Former US President Barack Obama on Friday sat down with the Dalai Lama in in New Delhi, India, talking about “compassion and altruism,” according to a statement released by the office of the Tibetan spiritual leader.
The sixth time that the two Nobel Peace Prize laureates have met, the meeting represents the first visit since Obama left office in January after two terms as US president.
The 44th president is currently on a five-day junket which will include visits to China and France.
In a statement by the Dalai Lama’s office regarding the meeting, the spiritual leader of Tibet stated that his talk with the former US commander in chief was “very good,” according to CNN.
“I think we are really two old trusted friends,” the Tibetan leader siad, according to the Central Tibetan Administration, the Indian-based government in exile for Tibet, which was seized by China in 1959.
Dalai Lama office representative Kasur Tempa Tsering noted that the 45-minute meeting between the two men included addressing ways of “promoting peace in today’s world torn by strife and violence.”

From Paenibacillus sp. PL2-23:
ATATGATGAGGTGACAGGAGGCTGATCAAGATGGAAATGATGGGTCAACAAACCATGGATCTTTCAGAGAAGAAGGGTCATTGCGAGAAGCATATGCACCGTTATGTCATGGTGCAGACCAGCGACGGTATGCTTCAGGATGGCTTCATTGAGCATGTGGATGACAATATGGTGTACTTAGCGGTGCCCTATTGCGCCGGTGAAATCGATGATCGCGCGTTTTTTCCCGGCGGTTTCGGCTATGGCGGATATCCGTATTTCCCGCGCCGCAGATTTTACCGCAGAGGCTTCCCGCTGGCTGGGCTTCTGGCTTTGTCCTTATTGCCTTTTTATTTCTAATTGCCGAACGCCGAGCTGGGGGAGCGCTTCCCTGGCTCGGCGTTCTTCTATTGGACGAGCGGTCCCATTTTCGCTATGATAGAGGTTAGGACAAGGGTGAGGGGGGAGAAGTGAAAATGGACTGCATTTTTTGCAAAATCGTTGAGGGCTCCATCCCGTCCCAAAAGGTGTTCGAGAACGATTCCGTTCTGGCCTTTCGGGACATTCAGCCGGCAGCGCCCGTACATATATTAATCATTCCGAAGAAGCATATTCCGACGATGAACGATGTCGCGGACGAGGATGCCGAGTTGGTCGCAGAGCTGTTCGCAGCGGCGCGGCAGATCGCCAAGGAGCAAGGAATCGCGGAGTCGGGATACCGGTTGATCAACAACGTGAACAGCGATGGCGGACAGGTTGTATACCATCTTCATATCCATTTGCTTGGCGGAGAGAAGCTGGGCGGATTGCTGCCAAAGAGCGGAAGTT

“To Obama, His Holiness said, ‘You are not only a former US president but you are a Nobel laureate, you are young and you can do a lot. We should fulfill our aspiration for world peace. Maybe my generation will not see the results, but your generation will definitely see the results,'” the Dalai Lama said, cited by CNN.
The Dalai Lama, now 82, retired as leader of the exiled Tibetan government in 2011 but is still the head of Tibetan Buddhists.
While president of the US, Obama’s meetings with the Dalai Lama caused China to issue strongly-worded rebukes, declaring the Tibet spiritual leader to be a fraud.
Beijing does not acknowledge an independent Tibet and considers the Dalai Lama a non-entity.
The two world leaders first met in 2005.